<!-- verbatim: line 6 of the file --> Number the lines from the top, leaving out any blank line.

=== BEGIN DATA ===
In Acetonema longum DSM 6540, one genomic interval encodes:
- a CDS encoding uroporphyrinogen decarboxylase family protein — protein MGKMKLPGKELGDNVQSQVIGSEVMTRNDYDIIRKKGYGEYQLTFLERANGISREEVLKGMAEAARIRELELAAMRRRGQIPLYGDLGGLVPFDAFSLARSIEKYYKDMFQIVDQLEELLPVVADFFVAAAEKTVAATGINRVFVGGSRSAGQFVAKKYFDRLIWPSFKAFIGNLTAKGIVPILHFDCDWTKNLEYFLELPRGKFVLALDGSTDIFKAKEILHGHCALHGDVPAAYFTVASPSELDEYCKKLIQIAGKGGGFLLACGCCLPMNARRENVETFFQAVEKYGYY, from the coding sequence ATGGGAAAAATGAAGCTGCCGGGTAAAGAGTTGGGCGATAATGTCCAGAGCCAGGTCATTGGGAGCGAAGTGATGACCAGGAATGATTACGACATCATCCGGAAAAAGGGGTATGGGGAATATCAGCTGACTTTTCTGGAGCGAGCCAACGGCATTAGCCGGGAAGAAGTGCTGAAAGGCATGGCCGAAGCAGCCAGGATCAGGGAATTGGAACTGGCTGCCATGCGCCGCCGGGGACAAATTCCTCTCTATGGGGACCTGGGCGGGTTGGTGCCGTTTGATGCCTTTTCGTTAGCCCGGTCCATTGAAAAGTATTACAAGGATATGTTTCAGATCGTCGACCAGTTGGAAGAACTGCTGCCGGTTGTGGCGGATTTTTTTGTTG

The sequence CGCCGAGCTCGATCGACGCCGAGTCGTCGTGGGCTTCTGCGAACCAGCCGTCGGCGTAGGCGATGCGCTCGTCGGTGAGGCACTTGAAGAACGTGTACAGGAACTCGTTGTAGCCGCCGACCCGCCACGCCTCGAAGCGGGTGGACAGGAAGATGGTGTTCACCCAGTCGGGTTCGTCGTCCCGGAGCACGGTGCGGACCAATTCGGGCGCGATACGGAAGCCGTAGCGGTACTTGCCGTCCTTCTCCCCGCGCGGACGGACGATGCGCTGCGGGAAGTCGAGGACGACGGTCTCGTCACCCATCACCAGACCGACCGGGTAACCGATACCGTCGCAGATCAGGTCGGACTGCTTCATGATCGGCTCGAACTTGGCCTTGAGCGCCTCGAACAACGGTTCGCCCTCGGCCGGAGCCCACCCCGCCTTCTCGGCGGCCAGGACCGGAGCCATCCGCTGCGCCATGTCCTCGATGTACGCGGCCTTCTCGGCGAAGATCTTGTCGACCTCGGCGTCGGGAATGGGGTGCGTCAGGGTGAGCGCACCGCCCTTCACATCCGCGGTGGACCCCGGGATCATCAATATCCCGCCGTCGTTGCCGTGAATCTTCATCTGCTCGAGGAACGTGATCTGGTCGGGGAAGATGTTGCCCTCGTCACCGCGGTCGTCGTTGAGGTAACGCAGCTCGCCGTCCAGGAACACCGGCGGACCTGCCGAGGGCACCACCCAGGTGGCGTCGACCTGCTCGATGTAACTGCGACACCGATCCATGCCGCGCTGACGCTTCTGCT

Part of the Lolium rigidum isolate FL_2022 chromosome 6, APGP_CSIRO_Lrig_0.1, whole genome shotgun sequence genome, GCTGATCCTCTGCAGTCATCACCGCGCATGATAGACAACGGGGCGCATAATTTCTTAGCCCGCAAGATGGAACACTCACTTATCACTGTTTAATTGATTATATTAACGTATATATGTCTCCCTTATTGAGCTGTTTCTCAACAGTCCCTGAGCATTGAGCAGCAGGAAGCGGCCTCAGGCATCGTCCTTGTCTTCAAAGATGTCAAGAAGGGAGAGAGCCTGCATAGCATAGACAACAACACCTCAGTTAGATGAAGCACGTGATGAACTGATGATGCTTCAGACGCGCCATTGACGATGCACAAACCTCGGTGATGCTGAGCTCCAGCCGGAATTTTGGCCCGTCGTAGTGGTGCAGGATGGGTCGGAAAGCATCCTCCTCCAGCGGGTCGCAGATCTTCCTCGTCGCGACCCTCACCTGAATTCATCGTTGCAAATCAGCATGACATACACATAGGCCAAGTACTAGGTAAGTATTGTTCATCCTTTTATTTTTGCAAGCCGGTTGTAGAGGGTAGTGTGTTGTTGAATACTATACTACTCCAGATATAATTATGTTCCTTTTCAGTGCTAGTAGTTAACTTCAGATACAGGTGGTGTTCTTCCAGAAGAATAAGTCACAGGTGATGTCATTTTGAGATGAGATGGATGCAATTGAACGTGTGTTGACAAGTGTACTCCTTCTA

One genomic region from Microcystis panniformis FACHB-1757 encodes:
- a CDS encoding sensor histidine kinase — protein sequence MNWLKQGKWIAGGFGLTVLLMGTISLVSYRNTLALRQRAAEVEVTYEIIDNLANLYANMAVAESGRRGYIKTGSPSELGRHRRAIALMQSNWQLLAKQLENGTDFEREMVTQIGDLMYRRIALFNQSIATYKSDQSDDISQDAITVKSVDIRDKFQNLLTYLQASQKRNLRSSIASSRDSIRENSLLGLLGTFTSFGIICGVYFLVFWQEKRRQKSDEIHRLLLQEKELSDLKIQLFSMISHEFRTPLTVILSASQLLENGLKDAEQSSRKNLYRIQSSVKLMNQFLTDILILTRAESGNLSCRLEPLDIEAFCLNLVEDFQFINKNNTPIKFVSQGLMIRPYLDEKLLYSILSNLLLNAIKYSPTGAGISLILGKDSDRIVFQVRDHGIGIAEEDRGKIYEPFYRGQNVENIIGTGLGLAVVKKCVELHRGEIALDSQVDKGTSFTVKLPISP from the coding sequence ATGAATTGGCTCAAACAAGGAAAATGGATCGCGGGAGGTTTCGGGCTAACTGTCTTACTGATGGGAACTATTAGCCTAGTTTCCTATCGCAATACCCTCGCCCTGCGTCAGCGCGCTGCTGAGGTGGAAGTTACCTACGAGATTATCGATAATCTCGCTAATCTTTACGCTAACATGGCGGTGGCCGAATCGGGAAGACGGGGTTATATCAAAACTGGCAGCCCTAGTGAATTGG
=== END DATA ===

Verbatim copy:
- a CDS encoding sensor histidine kinase — protein sequence MNWLKQGKWIAGGFGLTVLLMGTISLVSYRNTLALRQRAAEVEVTYEIIDNLANLYANMAVAESGRRGYIKTGSPSELGRHRRAIALMQSNWQLLAKQLENGTDFEREMVTQIGDLMYRRIALFNQSIATYKSDQSDDISQDAITVKSVDIRDKFQNLLTYLQASQKRNLRSSIASSRDSIRENSLLGLLGTFTSFGIICGVYFLVFWQEKRRQKSDEIHRLLLQEKELSDLKIQLFSMISHEFRTPLTVILSASQLLENGLKDAEQSSRKNLYRIQSSVKLMNQFLTDILILTRAESGNLSCRLEPLDIEAFCLNLVEDFQFINKNNTPIKFVSQGLMIRPYLDEKLLYSILSNLLLNAIKYSPTGAGISLILGKDSDRIVFQVRDHGIGIAEEDRGKIYEPFYRGQNVENIIGTGLGLAVVKKCVELHRGEIALDSQVDKGTSFTVKLPISP from the coding sequence ATGAATTGGCTCAAACAAGGAAAATGGATCGCGGGAGGTTTCGGGCTAACTGTCTTACTGATGGGAACTATTAGCCTAGTTTCCTATCGCAATACCCTCGCCCTGCGTCAGCGCGCTGCTGAGGTGGAAGTTACCTACGAGATTATCGATAATCTCGCTAATCTTTACGCTAACATGGCGGTGGCCGAATCGGGAAGACGGGGTTATATCAAAACTGGCAGCCCTAGTGAATTGG